For my own part, the EU has been protecting me from some of the worst excesses of Belgian bureaucracy. For instance I have been unable to obtain a certificate of residence from the Brussels Bureau des Etrangers, mainly because they are irresponsible and malicious in their interpretation of the rules, but they cannot throw me out of the country or stop me working because I have inalienable rights as a European citizen.

    Right at the moment I have been struggling to find a way to ship my belongings back from Canada before my 12 month grace period is up. To cut a long story short, there is no way on earth that I will ever be able to provide the kind of documentation that Belgian customs demand. Fortunately, however, I am perfectly within my rights to clear my belongings through another EU country thanks to the Single Market. It will cost me a few hundred euros more to detour them via London, but that’s still going to be a lot cheaper than waiting however many more months or years for pointless documentation, and then to have to fill another form for every single pencil and pair of underpants as they bleed me for VAT and duty for every item (and we’re talking about Belgian VAT rates, don’t forget).

    Probably also worth mentioning that one of the communes in Brussels with the smallest delays, and the least inhumane behaviour by its staff towards foreigners, is Etterbeek. The reason for this is that a high proportion of its residents work for the EU. They have higher expectations of the state than Belgians do.

    And then there’s The Post. The Belgian postal service is truly appalling. I have had four parcels sent to me since I have been here. Two were quite falsely marked as undeliverable due to wrong address and returned to Canada and Germany respectively; the postman never even bothered to leave a note to say that he had been. The other two parcels disappeared altogether, presumably as part of the epidemic of organised theft in the sorting offices. Fortunately the European Commission is finally forcing the Belgian government to stop throwing money into this useless monster and to accept competition within the market for postal services.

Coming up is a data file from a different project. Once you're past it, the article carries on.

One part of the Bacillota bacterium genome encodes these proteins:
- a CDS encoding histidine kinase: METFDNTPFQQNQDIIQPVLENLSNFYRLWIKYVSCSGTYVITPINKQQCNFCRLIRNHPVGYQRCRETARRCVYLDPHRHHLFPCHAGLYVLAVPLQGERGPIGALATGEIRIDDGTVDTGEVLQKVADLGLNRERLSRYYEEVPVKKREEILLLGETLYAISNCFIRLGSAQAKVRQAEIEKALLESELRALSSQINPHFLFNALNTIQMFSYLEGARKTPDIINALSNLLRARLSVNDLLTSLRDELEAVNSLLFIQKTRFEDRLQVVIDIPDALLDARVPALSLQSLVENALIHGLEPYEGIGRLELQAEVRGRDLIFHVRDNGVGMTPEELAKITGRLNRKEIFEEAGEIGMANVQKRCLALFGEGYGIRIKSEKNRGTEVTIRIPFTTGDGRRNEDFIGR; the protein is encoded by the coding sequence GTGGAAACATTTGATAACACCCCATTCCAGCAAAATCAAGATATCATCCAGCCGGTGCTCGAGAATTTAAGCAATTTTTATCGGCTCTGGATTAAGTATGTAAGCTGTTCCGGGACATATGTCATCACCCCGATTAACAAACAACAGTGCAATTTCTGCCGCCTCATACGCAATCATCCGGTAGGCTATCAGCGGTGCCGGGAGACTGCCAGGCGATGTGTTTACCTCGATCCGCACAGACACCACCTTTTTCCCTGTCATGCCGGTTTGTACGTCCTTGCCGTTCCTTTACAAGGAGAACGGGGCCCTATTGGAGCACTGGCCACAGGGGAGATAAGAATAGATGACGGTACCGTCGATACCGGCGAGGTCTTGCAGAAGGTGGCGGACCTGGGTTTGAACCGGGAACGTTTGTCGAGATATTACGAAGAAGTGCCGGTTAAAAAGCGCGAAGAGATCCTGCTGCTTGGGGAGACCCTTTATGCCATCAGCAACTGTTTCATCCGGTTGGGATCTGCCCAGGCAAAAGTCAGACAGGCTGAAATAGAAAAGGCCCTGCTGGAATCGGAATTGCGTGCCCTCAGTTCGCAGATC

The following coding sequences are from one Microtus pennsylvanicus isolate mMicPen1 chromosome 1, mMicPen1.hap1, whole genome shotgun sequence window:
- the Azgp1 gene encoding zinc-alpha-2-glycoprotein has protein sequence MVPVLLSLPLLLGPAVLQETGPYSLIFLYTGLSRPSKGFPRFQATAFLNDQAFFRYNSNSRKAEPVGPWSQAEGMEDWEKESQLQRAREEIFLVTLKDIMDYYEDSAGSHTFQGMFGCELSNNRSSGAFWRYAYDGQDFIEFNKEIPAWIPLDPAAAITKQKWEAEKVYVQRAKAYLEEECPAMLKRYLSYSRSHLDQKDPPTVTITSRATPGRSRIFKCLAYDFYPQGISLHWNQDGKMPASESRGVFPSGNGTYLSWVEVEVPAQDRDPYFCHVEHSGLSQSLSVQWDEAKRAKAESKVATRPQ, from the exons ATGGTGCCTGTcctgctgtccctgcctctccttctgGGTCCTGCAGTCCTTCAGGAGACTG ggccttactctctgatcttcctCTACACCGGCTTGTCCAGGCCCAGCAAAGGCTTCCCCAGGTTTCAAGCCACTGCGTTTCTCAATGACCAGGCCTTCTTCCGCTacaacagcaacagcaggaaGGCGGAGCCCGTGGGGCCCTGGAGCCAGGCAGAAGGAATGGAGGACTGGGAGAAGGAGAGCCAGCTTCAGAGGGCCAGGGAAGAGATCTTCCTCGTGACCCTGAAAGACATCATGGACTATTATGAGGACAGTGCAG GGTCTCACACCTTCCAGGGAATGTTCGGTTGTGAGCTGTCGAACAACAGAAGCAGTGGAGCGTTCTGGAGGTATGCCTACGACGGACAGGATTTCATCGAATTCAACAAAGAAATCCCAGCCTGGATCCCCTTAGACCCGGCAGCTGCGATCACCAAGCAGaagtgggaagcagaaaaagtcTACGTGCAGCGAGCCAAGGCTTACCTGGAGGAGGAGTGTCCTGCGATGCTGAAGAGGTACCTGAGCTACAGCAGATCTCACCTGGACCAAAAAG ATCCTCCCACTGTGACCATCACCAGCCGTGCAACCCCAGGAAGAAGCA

Basically, without the EU interfering in Belgian governance, I would be pretty seriously shafted.

  5. “but I can’t get insurance without being registered in the commune”… that is the first time I hear that you need to be registered to the commune to get insured on a rental agreement or a flat… I guess it depends on the bank or the clerk you deal with…
    I had my share with Belgian bureaucracy but as I come from Romania, I can tell that I am used to it so I guess it’s not so bad…

  6. Tim – phyical location of the EU institutions in Brussels does not necessarily mean that the Belgian bureaucratic system is or will become dominant throughout the rest of the EU 🙂
    1 in 4 of the population holding either a public administrative or elected post does not for streamlined bureaucracy make.
    I agree that generally UK bureaucracy seems easier, though if you’ve ever dealt with Lambeth council you’ll know the UK provisions at local level’s not universally superior…
    Jon – I remember all this from wolutv. In the end it took 6 months to get cable in my own name and it entailed a day off work in which they came to unplug and replug in the same cable!. I sympathise.
    (And I didn’t even really want their cable package which was different from the one available in my boyfriend’s commune a few streets away…)